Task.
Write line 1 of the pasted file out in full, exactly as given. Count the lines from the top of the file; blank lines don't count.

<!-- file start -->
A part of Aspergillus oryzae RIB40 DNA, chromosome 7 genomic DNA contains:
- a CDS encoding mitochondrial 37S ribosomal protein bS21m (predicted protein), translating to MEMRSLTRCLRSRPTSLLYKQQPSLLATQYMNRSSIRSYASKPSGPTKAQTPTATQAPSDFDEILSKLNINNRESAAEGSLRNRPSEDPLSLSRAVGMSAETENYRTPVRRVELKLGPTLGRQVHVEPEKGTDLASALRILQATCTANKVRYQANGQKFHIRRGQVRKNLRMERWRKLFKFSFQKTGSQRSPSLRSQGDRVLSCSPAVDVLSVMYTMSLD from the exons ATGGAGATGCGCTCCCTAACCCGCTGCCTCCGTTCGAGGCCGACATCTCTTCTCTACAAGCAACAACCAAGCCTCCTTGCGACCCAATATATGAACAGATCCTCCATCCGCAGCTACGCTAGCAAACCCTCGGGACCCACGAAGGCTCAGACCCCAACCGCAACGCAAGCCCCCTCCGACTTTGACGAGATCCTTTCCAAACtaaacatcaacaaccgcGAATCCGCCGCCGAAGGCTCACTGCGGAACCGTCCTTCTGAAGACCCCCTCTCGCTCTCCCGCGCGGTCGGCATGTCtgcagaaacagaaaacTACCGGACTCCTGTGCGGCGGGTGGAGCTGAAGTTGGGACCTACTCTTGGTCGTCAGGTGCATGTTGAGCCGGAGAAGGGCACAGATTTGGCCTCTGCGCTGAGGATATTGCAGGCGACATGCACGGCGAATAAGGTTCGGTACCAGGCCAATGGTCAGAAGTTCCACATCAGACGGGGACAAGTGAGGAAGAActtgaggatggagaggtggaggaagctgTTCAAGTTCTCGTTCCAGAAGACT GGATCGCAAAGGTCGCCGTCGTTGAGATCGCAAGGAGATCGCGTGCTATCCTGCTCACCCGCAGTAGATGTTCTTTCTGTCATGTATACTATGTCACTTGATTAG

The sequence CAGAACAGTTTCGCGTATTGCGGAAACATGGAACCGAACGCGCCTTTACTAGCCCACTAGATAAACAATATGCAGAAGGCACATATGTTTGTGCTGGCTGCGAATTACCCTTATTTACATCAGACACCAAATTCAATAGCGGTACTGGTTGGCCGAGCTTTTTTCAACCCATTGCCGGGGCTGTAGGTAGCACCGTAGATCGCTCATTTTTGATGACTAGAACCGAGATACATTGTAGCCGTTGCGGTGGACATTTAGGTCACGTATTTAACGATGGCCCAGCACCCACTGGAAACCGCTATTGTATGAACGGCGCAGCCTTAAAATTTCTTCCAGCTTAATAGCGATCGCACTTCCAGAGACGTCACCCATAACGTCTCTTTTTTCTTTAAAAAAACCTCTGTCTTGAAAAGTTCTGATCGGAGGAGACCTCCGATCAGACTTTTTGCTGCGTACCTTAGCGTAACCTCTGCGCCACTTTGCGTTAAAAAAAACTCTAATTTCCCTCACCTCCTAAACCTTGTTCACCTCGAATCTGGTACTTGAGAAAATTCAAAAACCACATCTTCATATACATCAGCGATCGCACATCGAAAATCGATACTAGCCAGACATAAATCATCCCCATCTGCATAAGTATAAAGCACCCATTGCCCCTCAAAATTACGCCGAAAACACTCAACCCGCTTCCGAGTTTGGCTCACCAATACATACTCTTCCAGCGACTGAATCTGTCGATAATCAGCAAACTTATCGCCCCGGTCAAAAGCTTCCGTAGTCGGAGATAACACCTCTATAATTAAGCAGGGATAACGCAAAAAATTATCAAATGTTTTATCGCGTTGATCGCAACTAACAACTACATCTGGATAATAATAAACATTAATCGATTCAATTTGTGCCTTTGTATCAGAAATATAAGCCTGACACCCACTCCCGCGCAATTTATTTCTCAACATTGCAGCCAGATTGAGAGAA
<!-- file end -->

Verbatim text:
A part of Aspergillus oryzae RIB40 DNA, chromosome 7 genomic DNA contains: